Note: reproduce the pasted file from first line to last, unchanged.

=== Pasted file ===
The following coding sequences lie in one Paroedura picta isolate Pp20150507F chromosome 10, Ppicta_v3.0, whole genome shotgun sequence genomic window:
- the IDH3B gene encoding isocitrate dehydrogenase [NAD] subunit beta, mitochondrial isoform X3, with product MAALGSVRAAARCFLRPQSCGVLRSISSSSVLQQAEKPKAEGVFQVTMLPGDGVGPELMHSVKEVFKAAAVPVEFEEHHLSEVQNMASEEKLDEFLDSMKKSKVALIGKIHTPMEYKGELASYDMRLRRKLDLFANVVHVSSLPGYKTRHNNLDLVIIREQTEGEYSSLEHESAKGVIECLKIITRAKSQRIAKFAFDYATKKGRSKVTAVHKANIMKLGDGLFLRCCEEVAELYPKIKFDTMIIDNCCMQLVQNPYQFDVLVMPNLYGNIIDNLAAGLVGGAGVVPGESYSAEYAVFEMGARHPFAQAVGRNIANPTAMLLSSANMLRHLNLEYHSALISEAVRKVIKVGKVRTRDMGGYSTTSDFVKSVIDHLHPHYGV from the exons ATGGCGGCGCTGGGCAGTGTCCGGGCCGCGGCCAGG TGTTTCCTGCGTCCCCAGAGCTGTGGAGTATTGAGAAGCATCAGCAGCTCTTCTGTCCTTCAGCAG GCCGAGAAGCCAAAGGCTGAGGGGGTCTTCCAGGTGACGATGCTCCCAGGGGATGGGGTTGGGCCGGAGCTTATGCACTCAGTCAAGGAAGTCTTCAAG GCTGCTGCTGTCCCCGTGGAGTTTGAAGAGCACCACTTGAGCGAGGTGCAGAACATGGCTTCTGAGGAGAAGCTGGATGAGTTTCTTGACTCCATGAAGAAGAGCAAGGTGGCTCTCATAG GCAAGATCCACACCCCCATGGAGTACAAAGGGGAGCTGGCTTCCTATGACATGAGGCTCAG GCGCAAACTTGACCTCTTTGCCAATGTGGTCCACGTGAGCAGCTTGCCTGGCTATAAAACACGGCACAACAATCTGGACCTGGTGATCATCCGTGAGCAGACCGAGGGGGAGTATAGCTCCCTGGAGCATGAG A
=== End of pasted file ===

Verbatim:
The following coding sequences lie in one Paroedura picta isolate Pp20150507F chromosome 10, Ppicta_v3.0, whole genome shotgun sequence genomic window:
- the IDH3B gene encoding isocitrate dehydrogenase [NAD] subunit beta, mitochondrial isoform X3, with product MAALGSVRAAARCFLRPQSCGVLRSISSSSVLQQAEKPKAEGVFQVTMLPGDGVGPELMHSVKEVFKAAAVPVEFEEHHLSEVQNMASEEKLDEFLDSMKKSKVALIGKIHTPMEYKGELASYDMRLRRKLDLFANVVHVSSLPGYKTRHNNLDLVIIREQTEGEYSSLEHESAKGVIECLKIITRAKSQRIAKFAFDYATKKGRSKVTAVHKANIMKLGDGLFLRCCEEVAELYPKIKFDTMIIDNCCMQLVQNPYQFDVLVMPNLYGNIIDNLAAGLVGGAGVVPGESYSAEYAVFEMGARHPFAQAVGRNIANPTAMLLSSANMLRHLNLEYHSALISEAVRKVIKVGKVRTRDMGGYSTTSDFVKSVIDHLHPHYGV from the exons ATGGCGGCGCTGGGCAGTGTCCGGGCCGCGGCCAGG TGTTTCCTGCGTCCCCAGAGCTGTGGAGTATTGAGAAGCATCAGCAGCTCTTCTGTCCTTCAGCAG GCCGAGAAGCCAAAGGCTGAGGGGGTCTTCCAGGTGACGATGCTCCCAGGGGATGGGGTTGGGCCGGAGCTTATGCACTCAGTCAAGGAAGTCTTCAAG GCTGCTGCTGTCCCCGTGGAGTTTGAAGAGCACCACTTGAGCGAGGTGCAGAACATGGCTTCTGAGGAGAAGCTGGATGAGTTTCTTGACTCCATGAAGAAGAGCAAGGTGGCTCTCATAG GCAAGATCCACACCCCCATGGAGTACAAAGGGGAGCTGGCTTCCTATGACATGAGGCTCAG GCGCAAACTTGACCTCTTTGCCAATGTGGTCCACGTGAGCAGCTTGCCTGGCTATAAAACACGGCACAACAATCTGGACCTGGTGATCATCCGTGAGCAGACCGAGGGGGAGTATAGCTCCCTGGAGCATGAG A